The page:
Later years and death

Tempest in Hay Fever, 1925
Tempest in Hay Fever, 1925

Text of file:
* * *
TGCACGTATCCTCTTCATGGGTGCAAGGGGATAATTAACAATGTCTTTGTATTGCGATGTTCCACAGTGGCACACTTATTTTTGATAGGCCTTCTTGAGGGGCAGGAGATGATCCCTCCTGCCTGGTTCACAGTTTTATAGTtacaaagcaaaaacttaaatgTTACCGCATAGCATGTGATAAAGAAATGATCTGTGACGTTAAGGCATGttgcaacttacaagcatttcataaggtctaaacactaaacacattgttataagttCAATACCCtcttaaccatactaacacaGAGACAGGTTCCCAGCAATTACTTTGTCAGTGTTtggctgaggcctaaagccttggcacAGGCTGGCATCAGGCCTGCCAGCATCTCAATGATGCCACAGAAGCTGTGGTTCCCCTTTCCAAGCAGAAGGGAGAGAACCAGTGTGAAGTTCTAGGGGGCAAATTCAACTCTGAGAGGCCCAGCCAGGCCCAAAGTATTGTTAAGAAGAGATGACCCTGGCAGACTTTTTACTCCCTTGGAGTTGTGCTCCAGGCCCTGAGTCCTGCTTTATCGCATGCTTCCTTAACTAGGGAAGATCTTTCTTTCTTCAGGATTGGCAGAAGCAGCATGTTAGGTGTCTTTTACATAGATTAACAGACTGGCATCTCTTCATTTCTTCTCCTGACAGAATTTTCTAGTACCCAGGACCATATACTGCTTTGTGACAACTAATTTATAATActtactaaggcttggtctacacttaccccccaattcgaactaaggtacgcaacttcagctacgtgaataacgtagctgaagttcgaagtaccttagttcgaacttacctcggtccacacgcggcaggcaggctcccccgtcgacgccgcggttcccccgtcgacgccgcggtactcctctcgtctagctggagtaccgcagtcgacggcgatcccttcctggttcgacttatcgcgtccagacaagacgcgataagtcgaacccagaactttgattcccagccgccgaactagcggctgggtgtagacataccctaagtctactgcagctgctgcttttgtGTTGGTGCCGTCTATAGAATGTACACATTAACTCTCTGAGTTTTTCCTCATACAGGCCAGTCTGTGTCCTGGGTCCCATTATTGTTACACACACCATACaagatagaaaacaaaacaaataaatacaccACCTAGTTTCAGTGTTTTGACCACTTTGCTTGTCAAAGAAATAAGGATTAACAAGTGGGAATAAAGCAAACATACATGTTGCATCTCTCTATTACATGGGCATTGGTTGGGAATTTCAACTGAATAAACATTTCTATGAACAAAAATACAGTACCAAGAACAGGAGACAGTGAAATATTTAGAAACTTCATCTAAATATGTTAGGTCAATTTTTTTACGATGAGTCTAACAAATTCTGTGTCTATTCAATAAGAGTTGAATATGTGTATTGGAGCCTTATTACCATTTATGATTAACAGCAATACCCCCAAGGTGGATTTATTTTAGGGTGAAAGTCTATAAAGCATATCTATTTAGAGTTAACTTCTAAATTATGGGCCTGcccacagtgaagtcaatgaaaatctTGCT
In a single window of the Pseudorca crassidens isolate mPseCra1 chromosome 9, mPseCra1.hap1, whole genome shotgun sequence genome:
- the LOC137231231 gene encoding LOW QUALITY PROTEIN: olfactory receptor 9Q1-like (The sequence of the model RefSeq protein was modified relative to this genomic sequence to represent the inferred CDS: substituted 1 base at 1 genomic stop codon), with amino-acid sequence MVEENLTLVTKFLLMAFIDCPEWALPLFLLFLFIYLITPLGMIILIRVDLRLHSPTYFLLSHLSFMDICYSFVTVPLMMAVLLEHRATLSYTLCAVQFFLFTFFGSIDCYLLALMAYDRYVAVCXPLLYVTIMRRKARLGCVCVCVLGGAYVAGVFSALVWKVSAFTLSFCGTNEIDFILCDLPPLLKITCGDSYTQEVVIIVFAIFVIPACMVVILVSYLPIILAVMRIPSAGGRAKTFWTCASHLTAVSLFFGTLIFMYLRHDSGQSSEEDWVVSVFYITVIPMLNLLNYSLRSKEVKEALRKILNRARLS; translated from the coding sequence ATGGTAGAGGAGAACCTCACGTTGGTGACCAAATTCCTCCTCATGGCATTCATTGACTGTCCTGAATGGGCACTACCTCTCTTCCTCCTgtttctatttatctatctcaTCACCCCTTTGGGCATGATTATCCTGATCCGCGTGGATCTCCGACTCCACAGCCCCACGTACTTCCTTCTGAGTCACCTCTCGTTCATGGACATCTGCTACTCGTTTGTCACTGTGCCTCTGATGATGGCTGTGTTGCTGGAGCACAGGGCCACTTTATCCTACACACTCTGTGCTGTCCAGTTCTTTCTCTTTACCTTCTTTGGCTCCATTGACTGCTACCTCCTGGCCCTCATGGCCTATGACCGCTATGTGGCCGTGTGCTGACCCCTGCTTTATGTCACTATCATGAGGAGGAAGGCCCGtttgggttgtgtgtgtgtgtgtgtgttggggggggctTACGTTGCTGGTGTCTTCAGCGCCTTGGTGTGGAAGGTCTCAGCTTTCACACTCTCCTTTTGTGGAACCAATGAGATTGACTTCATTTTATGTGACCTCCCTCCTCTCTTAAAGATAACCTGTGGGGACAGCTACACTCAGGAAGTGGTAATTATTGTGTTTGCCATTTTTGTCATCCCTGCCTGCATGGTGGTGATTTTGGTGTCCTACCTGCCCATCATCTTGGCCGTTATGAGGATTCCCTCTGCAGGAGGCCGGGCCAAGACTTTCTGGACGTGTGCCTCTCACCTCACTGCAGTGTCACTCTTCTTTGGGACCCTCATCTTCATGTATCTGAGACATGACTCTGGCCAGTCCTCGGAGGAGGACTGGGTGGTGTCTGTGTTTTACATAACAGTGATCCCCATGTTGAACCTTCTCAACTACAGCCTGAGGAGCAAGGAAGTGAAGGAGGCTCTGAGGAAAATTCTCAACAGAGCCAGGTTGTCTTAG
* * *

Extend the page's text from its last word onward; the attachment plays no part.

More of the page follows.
Tempest finally returned to England via America in 1922, reviving The Marriage of Kitty. Her second husband had died in 1921, and she married again that same year, this time in Sydney to the actor William Graham Browne, who had accompanied her throughout her tour, and who regularly partnered her onstage in her subsequent West End appearances.[24] By the 1920s, Tempest had outgrown her troublesome temperament and moved into playing charming and elegant middle-aged women.[4] In 1924 she took a singing part again in Clifford Bax's Midsummer Madness at the Lyric Theatre, Hammersmith.[24] She created the role of Judith Bliss in Noël Coward's Hay Fever (1925), in which she was followed in later revivals by leading actresses from Edith Evans to Judi Dench. Her popularity continued in such shows as Passing Brompton Road by Jevan Brandon-Thomas and The Cat's Cradle by Aimee and Philip Stuart.[4] She also had one more singing role in 1927 in The Marquise, written for her by Coward. ("It is a dried and brittle little piece, but it frames the great actress adequately".)[25] She then starred as Olivia in Mr. Pim Passes By by A. A. Milne (1928), The First Mrs Fraser by St. John Ervine (1929, giving 632 performances at the Haymarket Theatre), and Fanny Cavendish in Theatre Royal (1934).[26]